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Parishville planners make minor changes to wind tower setback and sound decibel laws; to ask county planning for recommendations  

Credit:  By Matt Lindsey | North Country Now | May 10, 2017 | northcountrynow.com ~~

PARISHVILLE – The Town of Parishville Planning Board made minor changes to its local wind law to make turbine setbacks and sound output more restrictive at a Tuesday night meeting.

Planning board chairman Fred Wilhelm says plans still calls for setbacks of wind towers to be five times the height of the wind tower from a the property line of a non-participating landowner. If the towers are 500 feet high, as projected, setbacks would be 2,500 feet. That distance would apply to the foundation of the residence of a participating landowner.

The North Ridge Wind Farm plan calls for about 40 wind towers, about 500 feet high, to be built in Hopkinton and Parishville by Avangrid Renewables.

The local law calls for sound levels to be at .45 decibels or below from 7 a.m. until 7 p.m. and .35 decibels from 7 p.m. until 7 a.m. as measured from a participating landowner’s residence.

Wilhelm said the board listened to a speaker from Maine who discussed wind tower sound levels.

Stephen Ambrose, an acoustical engineer, spoke to the board for about an hour.

“He said the World Health Organization recommends sound decibels not to exceed .45 decibels.,” Wilhelm said. “It was his (Ambrose’s) opinion that sound decibels shouldn’t be over. 35 decibels.”

Wilhelm said any noise over .45 decibels isn’t considered “damaging,” but is more of a nuisance.

“It causes inconveniences such as turning up your TV or having to speak louder during conversations,” he said.

Wilhelm said both pro- and anti-wind residents have expressed their displeasure with the sound decibel limit proposed by the planning board.

“We’ve been asked to make changes and we are getting info from both sides,” he said.

Following the meeting the board made minor changes and will ask the St. Lawrence County Planning Office to unofficially look it over and offer their insight.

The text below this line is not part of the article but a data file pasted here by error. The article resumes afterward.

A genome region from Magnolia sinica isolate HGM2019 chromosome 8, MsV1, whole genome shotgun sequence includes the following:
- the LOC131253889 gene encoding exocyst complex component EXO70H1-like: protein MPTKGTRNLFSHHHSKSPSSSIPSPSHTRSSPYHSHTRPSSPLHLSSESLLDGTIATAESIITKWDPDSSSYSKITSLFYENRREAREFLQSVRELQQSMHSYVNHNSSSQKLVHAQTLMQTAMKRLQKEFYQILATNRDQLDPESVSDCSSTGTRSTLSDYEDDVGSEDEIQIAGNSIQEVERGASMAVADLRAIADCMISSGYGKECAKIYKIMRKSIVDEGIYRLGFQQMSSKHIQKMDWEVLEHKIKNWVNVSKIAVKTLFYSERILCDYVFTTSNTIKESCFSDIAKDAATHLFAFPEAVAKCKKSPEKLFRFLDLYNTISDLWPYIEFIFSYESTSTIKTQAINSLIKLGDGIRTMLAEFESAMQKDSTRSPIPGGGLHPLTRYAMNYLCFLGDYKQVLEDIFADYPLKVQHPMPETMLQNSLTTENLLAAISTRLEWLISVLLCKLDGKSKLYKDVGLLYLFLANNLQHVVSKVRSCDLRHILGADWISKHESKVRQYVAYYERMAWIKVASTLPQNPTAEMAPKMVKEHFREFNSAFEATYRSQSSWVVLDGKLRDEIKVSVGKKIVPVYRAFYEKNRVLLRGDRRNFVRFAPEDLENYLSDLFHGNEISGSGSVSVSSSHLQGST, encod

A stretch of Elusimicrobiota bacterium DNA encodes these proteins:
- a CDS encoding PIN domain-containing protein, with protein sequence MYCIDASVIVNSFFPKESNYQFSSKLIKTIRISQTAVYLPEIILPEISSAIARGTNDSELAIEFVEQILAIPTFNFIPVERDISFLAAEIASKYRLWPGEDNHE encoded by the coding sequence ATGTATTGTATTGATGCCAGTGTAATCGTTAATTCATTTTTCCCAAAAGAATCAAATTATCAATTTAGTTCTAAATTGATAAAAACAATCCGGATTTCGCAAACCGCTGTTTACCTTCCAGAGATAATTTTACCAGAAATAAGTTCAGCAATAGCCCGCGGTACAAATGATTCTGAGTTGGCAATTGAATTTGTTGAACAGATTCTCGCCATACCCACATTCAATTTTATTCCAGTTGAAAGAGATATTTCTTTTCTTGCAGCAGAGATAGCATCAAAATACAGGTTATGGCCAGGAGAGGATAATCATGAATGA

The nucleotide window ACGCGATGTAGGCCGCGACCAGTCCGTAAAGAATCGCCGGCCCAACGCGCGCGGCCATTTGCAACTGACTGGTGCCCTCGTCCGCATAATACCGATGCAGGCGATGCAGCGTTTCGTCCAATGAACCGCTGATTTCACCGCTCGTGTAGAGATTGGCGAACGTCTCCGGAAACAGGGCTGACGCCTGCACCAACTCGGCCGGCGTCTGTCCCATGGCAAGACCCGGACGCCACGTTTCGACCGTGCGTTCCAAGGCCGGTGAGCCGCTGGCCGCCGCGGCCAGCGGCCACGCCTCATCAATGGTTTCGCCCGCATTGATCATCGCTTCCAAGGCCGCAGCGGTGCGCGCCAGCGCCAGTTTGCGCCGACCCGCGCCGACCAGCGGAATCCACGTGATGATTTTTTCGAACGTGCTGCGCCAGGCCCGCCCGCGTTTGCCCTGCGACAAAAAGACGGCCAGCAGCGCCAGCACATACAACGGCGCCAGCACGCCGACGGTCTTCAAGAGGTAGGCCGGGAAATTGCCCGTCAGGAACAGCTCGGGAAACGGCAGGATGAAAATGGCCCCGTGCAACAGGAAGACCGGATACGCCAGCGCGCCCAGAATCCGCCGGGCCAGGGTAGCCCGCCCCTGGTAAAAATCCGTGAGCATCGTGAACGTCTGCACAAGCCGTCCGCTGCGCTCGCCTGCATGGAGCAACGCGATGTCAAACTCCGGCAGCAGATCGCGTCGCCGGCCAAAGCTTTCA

Wilhelm said the county planning board “are a sharp bunch and are an asset to St. Lawrence County.”

Once the planning board offers their advice, the draft will be made available for public comment. The Town of Parishville will have final say over the law.

Should the county make recommendations that the town does not wish to accommodate, the board would need a supermajority vote.

Wilhelm said board members have looked over many emails recently, most offering input on the language of the law.

Avangrid filed a Preliminary Scoping Statement (PSS) May 4. The PSS is designed to gather input from the public and interested participants on the scope and methodology of studies to be conducted.

Some of the things it does include are to identify project-specific studies to be conducted to evaluate potential impacts, identify any known stakeholder concerns, identify potential environmental impacts, and identify potential measures to be implemented to avoid or mitigate impacts.

The public can view and comment at http://documents.dps.ny.gov/public/MatterManagement/CaseMaster.aspx?MatterCaseNo=16-F-0268

Comments will be accepted through May 25.

Wilhelm says the document says Avangrid is taking into consideration that changes are being made to local wind laws in Parishville.

The Town of Parishville Planning Board will meet June 13, with a tentative meeting set for May 30.

Source:  By Matt Lindsey | North Country Now | May 10, 2017 | northcountrynow.com

This article is the work of the source indicated. Any opinions expressed in it are not necessarily those of National Wind Watch.

The copyright of this article resides with the author or publisher indicated. As part of its noncommercial effort to present the environmental, social, scientific, and economic issues of large-scale wind power development to a global audience seeking such information, National Wind Watch endeavors to observe “fair use” as provided for in section 107 of U.S. Copyright Law and similar “fair dealing” provisions of the copyright laws of other nations. Send requests to excerpt, general inquiries, and comments via e-mail.

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